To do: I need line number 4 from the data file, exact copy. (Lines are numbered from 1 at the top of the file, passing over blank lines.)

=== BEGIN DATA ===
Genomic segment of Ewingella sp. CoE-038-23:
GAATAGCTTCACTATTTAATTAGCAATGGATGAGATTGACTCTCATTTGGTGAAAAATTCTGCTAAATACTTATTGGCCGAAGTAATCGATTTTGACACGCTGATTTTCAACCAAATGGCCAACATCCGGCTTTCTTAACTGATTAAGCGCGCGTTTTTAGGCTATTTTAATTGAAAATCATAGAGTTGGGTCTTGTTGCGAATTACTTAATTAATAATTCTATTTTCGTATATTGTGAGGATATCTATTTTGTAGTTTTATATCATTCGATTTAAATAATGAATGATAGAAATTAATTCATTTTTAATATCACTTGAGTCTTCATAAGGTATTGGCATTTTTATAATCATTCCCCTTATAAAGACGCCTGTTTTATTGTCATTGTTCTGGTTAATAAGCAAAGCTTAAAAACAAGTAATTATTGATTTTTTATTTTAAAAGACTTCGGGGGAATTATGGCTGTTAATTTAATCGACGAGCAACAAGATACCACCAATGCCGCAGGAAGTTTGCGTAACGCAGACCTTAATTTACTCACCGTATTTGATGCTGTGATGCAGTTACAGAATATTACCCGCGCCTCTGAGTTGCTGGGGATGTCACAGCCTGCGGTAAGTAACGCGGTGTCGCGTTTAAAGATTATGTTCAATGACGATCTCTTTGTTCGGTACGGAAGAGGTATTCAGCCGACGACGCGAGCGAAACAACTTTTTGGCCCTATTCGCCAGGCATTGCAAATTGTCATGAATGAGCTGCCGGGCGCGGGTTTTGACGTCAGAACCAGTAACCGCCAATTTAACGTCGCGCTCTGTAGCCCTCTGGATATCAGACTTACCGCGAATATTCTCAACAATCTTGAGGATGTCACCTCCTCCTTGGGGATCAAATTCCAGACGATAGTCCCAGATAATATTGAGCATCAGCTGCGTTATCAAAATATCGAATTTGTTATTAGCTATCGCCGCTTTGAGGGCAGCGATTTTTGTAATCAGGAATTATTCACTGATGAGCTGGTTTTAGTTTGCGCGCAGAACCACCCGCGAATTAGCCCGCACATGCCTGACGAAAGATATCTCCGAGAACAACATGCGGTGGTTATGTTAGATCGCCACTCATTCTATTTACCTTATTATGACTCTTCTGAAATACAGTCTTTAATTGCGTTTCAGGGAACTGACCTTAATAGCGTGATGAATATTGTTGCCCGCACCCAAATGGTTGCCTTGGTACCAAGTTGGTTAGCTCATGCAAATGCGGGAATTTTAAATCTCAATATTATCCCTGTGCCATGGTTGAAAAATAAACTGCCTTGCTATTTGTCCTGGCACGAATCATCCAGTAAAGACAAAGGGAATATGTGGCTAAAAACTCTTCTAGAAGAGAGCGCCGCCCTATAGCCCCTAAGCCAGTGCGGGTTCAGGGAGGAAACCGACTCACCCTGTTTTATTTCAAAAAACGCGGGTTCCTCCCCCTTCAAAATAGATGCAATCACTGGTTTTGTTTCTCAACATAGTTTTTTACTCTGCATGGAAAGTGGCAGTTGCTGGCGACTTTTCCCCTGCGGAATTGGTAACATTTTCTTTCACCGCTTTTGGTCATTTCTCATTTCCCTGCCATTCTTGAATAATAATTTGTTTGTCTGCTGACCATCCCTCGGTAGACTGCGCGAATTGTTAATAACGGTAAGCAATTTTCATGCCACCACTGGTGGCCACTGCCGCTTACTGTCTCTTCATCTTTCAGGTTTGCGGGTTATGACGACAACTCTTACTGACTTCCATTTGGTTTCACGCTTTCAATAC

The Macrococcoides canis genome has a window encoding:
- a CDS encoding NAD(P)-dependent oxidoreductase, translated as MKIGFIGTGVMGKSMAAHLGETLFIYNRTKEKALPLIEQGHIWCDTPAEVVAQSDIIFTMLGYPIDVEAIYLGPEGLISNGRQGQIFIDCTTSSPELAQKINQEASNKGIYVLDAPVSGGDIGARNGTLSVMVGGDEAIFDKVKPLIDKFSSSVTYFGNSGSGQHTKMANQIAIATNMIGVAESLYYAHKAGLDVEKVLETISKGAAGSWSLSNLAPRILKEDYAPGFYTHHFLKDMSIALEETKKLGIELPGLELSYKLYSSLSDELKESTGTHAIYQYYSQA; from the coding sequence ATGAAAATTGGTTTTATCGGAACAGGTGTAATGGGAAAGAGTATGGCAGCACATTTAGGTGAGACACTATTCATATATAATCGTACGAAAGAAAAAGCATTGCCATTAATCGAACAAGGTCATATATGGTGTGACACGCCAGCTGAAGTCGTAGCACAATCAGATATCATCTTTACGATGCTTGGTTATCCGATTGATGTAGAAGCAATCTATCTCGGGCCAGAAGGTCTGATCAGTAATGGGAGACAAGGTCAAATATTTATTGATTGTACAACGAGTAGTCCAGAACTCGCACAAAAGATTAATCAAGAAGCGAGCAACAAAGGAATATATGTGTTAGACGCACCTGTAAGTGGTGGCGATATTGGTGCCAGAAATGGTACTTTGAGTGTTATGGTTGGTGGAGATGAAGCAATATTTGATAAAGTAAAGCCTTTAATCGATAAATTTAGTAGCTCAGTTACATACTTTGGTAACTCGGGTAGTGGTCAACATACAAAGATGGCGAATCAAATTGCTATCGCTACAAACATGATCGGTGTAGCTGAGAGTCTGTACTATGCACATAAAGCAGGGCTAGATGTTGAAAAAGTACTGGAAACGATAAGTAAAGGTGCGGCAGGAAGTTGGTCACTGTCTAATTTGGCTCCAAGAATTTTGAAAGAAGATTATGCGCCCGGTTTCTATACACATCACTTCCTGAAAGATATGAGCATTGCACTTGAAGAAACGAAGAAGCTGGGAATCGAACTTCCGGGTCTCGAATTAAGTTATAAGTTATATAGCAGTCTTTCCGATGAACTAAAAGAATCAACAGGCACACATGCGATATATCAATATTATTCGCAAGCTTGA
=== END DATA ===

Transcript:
- a CDS encoding NAD(P)-dependent oxidoreductase, translated as MKIGFIGTGVMGKSMAAHLGETLFIYNRTKEKALPLIEQGHIWCDTPAEVVAQSDIIFTMLGYPIDVEAIYLGPEGLISNGRQGQIFIDCTTSSPELAQKINQEASNKGIYVLDAPVSGGDIGARNGTLSVMVGGDEAIFDKVKPLIDKFSSSVTYFGNSGSGQHTKMANQIAIATNMIGVAESLYYAHKAGLDVEKVLETISKGAAGSWSLSNLAPRILKEDYAPGFYTHHFLKDMSIALEETKKLGIELPGLELSYKLYSSLSDELKESTGTHAIYQYYSQA; from the coding sequence ATGAAAATTGGTTTTATCGGAACAGGTGTAATGGGAAAGAGTATGGCAGCACATTTAGGTGAGACACTATTCATATATAATCGTACGAAAGAAAAAGCATTGCCATTAATCGAACAAGGTCATATATGGTGTGACACGCCAGCTGAAGTCGTAGCACAATCAGATATCATCTTTACGATGCTTGGTTATCCGATTGATGTAGAAGCAATCTATCTCGGGCCAGAAGGTCTGATCAGTAATGGGAGACAAGGTCAAATATTTATTGATTGTACAACGAGTAGTCCAGAACTCGCACAAAAGATTAATCAAGAAGCGAGCAACAAAGGAATATATGTGTTAGACGCACCTGTAAGTGGTGGCGATATTGGTGCCAGAAATGGTACTTTGAGTGTTATGGTTGGTGGAGATGAAGCAATATTTGATAAAGTAAAGCCTTTAATCGATAAATTTAGTAGCTCAGTTACATACTTTGGTAACTCGGGTAGTGGTCAACATACAAAGATGGCGAATCAAATTGCTATCGCTACAAACATGATCGGTGTAGCTGAGAGTCTGTACTATGCACATAAAGCAGGGCTAGATGTTGAAAAAGTACTGGAAACGATAAGTAAAGGTGCGGCAGGAAGTTGGTCACTGTCTAATTTGGCTCCAAGAATTTTGAAAGAAGATTATGCGCCCGGTTTCTATACACATCACTTCCTGAAAGATATGAGCATTGCACTTGAAGAAACGAAGAAGCTGGGAATCGAACTTCCGGGTCTCGAATTAAGTTATAAGTTATATAGCAGTCTTTCCGATGAACTAAAAGAATCAACAGGCACACATGCGATATATCAATATTATTCGCAAGCTTGA